Coach tourism: on course for a boom in 2021? – Route One News

Full story – https://www.route-one.net/features/coach-tourism-on-course-for-a-boom-in-2021/

2020 was looking like an optimistic year for coach tourism across the UK. Has talk of a vaccine and post-lockdown tourism boom revived that hope for 2021?
2019 was a strong year for coach tourism, with 2020 looking even more positive before the pandemic.

Now that a coronavirus COVID-19 vaccine has been announced and tourist hotspots across the UK are ramping up for a busy 2021, is it time for the coach industry to prepare for an influx?

Positive outlook for coach tourism

In Buckie on the Moray Firth, Maynes Coaches is keeping a positive outlook, and the vaccine is welcome news. The incoming UK market is strong – in late summer the operator managed to take 25 incoming UK tour groups in addition to its day trips and private hire work.

But Director Kevin Mayne says that the success of 2021 may depend heavily on confidence in the vaccine and of its application.

“There might be a lot of people worried about who has had it, and who hasn’t,” Kevin suggests. “In a scenario such as on a coach holiday, would passengers be agitated about this uncertainty? Would there be mandatory tests before boarding, or would passengers be required to present on boarding having had a test?”

The message of safe travel will play a strong part while ever talks of a vaccine are ongoing. Kevin’s conversations with the Confederation of Passenger Transport and the Department for Transport have revealed that coach is one of the safest forms of travel, and it is incumbent upon the industry to push that message further to renew confidence.

“The fear factor won’t go away,” Kevin warns. “We need to use confidence as the key to get people back on board and travelling. Coach companies have a great core of customers and we need to use them to sell ourselves and continue to grow our reputation in 2021.”

When it comes to 2021, Maynes has already moved much of its 2020 bookings forward by 12 months, and the incoming market continues to look positive. The Scottish Highlands sells itself, after all, and Scotland has one of the cleanest coach fleets in the UK. 92% of Maynes’ fleet is Euro VI, with ongoing discussions to capture PSVAR-compliant stock to cover rail replacement.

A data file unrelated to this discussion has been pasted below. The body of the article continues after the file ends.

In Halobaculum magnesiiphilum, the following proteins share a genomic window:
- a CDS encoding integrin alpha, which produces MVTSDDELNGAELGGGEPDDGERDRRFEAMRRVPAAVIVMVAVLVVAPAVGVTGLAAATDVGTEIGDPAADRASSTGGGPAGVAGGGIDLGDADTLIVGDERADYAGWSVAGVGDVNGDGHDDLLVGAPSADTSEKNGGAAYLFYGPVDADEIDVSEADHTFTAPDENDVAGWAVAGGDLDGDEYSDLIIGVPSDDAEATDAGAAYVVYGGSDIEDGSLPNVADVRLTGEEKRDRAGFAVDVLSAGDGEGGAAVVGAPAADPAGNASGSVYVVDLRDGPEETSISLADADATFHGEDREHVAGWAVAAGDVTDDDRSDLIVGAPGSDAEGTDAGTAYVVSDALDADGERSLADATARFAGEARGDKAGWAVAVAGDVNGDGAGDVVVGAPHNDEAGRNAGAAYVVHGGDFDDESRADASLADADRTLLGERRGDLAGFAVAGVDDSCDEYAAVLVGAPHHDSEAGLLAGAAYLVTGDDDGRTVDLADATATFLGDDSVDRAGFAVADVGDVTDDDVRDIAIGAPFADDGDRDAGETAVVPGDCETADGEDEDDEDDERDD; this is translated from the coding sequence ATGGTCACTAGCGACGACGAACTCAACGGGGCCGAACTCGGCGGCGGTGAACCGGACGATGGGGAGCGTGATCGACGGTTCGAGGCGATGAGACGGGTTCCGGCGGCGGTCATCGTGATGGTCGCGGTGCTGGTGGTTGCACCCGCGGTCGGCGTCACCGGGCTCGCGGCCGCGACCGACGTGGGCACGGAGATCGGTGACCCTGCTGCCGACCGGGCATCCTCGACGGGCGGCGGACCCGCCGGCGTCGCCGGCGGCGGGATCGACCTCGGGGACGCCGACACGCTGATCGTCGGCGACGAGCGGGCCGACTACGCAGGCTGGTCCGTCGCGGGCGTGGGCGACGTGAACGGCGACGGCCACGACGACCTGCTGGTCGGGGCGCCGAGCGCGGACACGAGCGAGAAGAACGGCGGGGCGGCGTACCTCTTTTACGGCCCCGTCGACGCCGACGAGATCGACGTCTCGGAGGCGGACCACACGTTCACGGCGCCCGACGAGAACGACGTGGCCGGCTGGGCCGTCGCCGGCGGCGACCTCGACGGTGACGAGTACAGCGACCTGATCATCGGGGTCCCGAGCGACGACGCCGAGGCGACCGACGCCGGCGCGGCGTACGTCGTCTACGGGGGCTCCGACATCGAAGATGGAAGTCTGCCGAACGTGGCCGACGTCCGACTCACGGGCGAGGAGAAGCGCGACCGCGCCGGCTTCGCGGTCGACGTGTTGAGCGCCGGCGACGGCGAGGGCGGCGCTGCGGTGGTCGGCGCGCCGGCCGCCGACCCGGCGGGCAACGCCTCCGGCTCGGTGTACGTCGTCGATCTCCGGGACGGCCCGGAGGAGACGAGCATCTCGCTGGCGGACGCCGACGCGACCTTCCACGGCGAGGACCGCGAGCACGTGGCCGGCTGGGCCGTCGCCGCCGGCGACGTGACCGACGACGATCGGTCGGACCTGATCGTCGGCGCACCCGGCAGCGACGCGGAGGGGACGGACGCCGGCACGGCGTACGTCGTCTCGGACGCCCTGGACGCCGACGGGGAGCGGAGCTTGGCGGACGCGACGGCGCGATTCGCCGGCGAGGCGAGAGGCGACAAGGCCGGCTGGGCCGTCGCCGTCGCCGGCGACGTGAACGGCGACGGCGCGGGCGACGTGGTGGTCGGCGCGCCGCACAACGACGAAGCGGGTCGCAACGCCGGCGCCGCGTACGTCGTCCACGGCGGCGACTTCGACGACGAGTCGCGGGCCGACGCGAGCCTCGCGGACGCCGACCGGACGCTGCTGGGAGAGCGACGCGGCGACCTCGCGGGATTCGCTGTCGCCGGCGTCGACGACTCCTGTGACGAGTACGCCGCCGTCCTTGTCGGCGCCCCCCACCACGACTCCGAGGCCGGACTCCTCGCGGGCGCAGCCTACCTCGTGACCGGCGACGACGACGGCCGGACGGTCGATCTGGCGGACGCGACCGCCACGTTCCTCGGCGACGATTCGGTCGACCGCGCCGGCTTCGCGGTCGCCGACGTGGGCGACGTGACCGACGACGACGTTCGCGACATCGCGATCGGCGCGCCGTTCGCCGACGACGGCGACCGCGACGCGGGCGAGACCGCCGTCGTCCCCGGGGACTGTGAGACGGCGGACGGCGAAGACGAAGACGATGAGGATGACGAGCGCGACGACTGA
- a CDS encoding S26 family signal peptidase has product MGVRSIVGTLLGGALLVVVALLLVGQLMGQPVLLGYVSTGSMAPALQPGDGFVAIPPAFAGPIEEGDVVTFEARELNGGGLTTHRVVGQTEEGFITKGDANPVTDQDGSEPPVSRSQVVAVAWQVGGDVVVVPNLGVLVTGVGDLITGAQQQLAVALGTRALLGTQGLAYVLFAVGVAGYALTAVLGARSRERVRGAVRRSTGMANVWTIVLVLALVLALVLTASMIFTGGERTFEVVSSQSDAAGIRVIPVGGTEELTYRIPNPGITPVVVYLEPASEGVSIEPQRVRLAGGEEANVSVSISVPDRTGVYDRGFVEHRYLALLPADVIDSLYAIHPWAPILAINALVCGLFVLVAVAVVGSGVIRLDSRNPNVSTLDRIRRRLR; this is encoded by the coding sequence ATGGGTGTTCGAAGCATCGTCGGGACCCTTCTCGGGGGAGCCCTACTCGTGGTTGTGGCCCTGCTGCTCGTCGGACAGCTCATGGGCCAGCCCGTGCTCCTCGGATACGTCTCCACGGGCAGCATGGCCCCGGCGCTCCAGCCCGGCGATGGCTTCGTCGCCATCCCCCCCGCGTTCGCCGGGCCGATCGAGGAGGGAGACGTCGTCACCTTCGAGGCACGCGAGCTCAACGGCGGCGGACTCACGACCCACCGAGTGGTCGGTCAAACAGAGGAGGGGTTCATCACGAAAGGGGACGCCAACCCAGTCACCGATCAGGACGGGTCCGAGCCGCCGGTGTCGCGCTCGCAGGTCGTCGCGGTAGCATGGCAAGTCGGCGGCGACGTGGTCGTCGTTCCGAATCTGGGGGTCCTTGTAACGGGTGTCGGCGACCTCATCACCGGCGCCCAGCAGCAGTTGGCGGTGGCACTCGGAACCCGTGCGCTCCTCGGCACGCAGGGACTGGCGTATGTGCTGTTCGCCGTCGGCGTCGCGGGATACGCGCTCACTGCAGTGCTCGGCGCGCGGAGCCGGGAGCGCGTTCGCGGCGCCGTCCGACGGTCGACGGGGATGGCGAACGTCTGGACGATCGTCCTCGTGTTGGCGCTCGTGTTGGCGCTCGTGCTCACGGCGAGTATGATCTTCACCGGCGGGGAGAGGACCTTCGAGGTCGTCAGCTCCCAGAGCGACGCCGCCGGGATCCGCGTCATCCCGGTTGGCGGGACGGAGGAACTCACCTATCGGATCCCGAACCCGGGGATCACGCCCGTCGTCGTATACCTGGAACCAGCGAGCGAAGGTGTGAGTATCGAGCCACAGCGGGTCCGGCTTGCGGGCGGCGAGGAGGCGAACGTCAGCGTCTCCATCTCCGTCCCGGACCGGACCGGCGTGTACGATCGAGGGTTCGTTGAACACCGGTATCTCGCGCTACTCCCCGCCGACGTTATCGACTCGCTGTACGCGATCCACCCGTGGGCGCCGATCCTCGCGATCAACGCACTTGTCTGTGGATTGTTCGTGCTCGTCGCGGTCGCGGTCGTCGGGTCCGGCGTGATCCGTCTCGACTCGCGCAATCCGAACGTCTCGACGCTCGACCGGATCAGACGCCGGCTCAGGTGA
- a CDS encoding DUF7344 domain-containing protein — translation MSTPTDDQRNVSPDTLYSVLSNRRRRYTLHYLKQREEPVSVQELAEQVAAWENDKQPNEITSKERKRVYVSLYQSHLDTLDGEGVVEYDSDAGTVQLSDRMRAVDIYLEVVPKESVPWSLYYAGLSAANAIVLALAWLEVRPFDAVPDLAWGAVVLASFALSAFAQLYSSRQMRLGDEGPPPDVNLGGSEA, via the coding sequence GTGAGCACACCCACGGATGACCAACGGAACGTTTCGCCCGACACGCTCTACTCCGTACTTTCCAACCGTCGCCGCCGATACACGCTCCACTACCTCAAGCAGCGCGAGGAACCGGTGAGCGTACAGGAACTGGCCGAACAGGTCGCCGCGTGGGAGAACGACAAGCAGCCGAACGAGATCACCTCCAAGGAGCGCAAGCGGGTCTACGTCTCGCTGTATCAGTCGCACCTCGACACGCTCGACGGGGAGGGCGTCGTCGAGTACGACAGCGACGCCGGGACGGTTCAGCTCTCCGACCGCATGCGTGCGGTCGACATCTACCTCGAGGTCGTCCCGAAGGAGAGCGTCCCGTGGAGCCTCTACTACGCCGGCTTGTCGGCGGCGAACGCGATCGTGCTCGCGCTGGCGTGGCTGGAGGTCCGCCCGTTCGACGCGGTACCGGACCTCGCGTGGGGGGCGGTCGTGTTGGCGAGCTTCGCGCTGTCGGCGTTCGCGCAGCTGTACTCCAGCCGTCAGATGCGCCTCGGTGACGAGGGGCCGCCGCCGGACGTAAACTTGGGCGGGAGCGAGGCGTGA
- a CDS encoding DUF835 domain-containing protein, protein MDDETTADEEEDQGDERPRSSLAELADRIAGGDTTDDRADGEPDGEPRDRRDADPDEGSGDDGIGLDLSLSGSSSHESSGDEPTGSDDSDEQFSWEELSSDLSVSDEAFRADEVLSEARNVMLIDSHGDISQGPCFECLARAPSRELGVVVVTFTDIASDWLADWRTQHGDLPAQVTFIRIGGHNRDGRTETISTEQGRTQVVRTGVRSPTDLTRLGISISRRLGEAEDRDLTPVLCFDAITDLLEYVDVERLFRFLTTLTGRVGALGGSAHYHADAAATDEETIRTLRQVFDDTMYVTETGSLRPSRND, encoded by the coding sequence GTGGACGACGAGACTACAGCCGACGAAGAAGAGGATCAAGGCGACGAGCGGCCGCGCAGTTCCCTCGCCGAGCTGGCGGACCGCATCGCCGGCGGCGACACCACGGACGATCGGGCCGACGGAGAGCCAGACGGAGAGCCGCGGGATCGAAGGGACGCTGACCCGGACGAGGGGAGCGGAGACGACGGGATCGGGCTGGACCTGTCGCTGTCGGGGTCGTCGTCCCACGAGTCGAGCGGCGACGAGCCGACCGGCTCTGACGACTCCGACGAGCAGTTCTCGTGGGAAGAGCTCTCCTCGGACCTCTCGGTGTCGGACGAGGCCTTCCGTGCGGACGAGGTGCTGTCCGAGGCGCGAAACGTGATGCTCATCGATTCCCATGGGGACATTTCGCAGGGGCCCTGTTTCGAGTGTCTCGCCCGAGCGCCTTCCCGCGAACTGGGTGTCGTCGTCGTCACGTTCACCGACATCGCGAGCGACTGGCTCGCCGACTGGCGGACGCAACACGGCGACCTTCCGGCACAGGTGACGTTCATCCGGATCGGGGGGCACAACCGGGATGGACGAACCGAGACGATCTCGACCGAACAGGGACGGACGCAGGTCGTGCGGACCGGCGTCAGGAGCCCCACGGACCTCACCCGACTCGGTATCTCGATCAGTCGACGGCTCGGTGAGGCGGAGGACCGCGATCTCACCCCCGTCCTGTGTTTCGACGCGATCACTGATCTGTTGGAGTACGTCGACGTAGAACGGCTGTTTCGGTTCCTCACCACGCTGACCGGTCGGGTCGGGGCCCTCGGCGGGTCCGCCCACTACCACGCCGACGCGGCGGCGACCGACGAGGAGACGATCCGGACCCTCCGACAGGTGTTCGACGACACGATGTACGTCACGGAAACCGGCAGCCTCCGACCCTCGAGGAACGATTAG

But owning a clean and accessible fleet might be some operators’ downfall, as Kevin warns. More than half of the Scottish coach fleet is under finance and is at risk while ever vehicles remain stationary. “If the Scottish, and equally the UK coach industry, fails to get support, it will not be operators with old fleets that disappear. It will be the ones with new fleets,” Kevin says. “If newer fleets vanish because operators can no longer pay for them, older vehicles will flood the market and undo the steps that we have made over the last 15 years to build an environmentally conscious travel solution.”

Trimmed back but confident

Suffolk-based Galloway Travel had enjoyed a record-breaking 105 tours in 2019 following a year-on-year increase and had looked forward to similar success in 2020. Of 166 tours booked, only nine would end up running.

Head of Operations Chloe Bailey reveals how the business has completely changed shape since the pandemic began. It isn’t likely to go back to the old ways any time soon, and while a coronavirus COVID-19 vaccine is welcome news, she says the industry needs to be balanced in its reaction.

“I take everything with a pinch of salt until something is set in stone,” she says. “Wait and see until it’s rolled out to understand how it will affect everything. There is certainly some positivity there, and because our day trips and breaks are predominantly marketed to older passengers, they are eager to see if this gives them the ability to get out and travel.”

Chloe reveals that prior to releasing its 2021 tour brochure, Galloway engaged with customers, surveying potential demands for future travel.

In particular, it was keen to learn what would put passengers off travel to help shape what it could do to mitigate fears. In addition to following all COVID-secure guidelines, precautions have seen the operator pare back its brochure, removing the majority of continental tours in favour of a UK-based itinerary. “It’s easier to manage, and we have a better understanding of what might be happening,” Chloe says. The result is a strong start to bookings for 2021, with Galloway outselling its first week of bookings for 2021 threefold over 2020.